Pope County Mothers, et al.,


Minnesota Pollution Control Agency,

Hancock Pro-Pork, Inc.,

Filed May 25, 1999
Huspeni, Judge*

Pope County District Court
File No. C19876

James Pierce Peters, Peters & Peters, PLC, 2500 S. Lakeshore Drive, Glenwood, MN 56334 (for respondent Pope County Mothers)

Michael M. Fluegel, Fluegel, Helseth, McLaughlin, Anderson and Brutlag, CHTD., P.O. Box 527, Morris, MN 56267 (for appellant Hancock Pro-Pork, Inc.)

Mike Hatch, Attorney General, Richard P. Cool, Assistant Attorney General, 900 NCL Tower, 445 Minnesota Street, St. Paul, MN 55101 (for respondent Minnesota Pollution Control Agency)

Considered and decided by Toussaint, Chief Judge, Amundson, Judge, and Huspeni, Judge.


1. When determining whether a project consisting of multiple connected sites has a potential for significant environmental effects, a responsible governmental unit should consider the cumulative environmental effects of the individual sites.

2. An agency decision not to require an Environmental Impact Statement (EIS) is arbitrary and capricious when the responsible government unit identifies that a project has the potential for detrimental environmental effects and acknowledges that information necessary to a reasoned decision about the potential for significant environmental effects can reasonably be obtained.



On appeal from summary judgment, appellant Hancock Pro-Pork, Inc. contends the district court erred in (1) determining that the Minnesota Pollution Control Agency's (MPCA) decision not to require an EIS for proposed feedlot project was arbitrary and capricious and (2) remanding the matter to the MPCA for preparation of an EIS. Because we concur with the district court that the MPCA's decision that an EIS was not needed was arbitrary and capricious, we affirm.


Appellant-intervenor Hancock Pro-Pork, Inc. (HPP) is a Minnesota corporation seeking to build and operate a multi-site farrow-to-finish feedlot that would supply feeder pigs to HPP shareholders, all of whom are family farm corporations or partnerships. Under its proposed plan, HPP would build a farrow/nursery facility in Stevens County and expand eight of fourteen finishing sites owned by individual HPP shareholders in Pope and Stevens Counties. HPP proposes to store manure waste in underground concrete pits that would be emptied annually and then apply the manure to crop land as fertilizer. Because the project represents an increase of 4,214 animal units, HPP submitted information to the MPCA for completion of a mandatory Environmental Assessment Worksheet (EAW).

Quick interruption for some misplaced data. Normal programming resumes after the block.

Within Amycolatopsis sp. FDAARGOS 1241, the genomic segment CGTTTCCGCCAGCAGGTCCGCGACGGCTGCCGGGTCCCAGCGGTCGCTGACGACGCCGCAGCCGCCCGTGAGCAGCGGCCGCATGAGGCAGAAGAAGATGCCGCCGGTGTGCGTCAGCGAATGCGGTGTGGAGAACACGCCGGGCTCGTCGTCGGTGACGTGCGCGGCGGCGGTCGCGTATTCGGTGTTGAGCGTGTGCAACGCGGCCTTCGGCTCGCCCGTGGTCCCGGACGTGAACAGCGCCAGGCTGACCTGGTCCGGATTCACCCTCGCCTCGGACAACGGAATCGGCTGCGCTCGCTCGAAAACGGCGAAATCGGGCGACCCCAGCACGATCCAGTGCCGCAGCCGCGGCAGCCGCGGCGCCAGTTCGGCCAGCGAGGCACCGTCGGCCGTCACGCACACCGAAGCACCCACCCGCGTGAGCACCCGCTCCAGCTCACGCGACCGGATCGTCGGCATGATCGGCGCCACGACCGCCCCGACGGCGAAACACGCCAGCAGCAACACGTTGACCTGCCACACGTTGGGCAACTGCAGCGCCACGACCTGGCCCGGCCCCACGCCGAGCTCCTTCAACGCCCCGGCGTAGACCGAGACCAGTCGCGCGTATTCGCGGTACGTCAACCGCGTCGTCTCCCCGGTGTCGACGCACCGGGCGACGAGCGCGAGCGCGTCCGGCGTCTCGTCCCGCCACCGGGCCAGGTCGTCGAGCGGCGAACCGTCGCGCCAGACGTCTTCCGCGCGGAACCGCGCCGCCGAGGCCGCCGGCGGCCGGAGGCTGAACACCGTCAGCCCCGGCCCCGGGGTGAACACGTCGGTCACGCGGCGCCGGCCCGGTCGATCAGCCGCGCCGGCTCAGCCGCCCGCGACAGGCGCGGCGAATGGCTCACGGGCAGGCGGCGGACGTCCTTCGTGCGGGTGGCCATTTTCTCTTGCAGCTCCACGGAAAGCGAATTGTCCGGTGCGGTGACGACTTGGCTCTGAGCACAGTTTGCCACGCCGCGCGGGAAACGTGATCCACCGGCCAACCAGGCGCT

The MPCA issued an EAW in August 1997. A 30-day public comment period followed. In the month preceding the EAW's issuance, the MPCA issued certificates of compliance to three of the eight finishing sites that HPP proposed to expand. A fourth finishing site, the Wrolson site, received an MPCA interim permit for expansion one day after the end of the 30-day public comment period.

On October 28, 1997, the MPCA Citizens Board held a public meeting to discuss whether the HPP project required an EIS. At the meeting's conclusion, the Board approved the recommendation of MPCA staff for a negative declaration on the need for an EIS. Respondents Pope County Mothers and Others Concerned for Health and Peters Sunset Beach, Inc., challenged the negative declaration in district court, moving for a declaratory judgment that an EIS was required for the HPP project. The district court found the MPCA's decision arbitrary and capricious and ordered preparation of an EIS. HPP now appeals. The MPCA did not file a brief on appeal.


Was the MPCA's determination that the HPP multi-site feedlot operation did not have the potential for significant environmental effects and resulting negative declaration on the need for an EIS arbitrary and capricious?


On appeal from a summary judgment reversing an agency decision, we review the agency decision de novo to determine if it is unreasonable, arbitrary or capricious. See Iron Rangers for Responsible Ridge Action v. Iron Range Resources, 531 N.W.2d 874, 879 (Minn. App. 1995) (reviewing the administrative record for substantial evidence supporting the agency determination), review denied (Minn. Jul. 28, 1995). An agency's decision is arbitrary or capricious if the agency relied on factors the legislature never intended it to consider, if it entirely failed to consider an important aspect of the problem, if it offered an explanation for the decision that runs counter to the evidence, or if the decision is so implausible that it could not be ascribed to a difference in view or the result of agency expertise. Trout Unlimited, Inc. v. Minnesota Dep't of Agric., 528 N.W.2d 903, 907 (Minn. App. 1995), review denied (Minn. Apr. 27, 1995). If the agency's decision represents its will, rather than its judgment, the decision is arbitrary and capricious. Id. A reviewing court will intervene only where there is a “combination of danger signals [that] suggest the agency has not taken a `hard look' at the salient problems and `has not genuinely engaged in reasoned decision-making.'” Reserve Mining Co. v. Herbst, 256 N.W.2d 808, 825 (Minn. 1977) (quoting Greater Boston Television Corp. v. F. C. C., 444 F.2d 841, 851 (D.C. Cir. 1970)).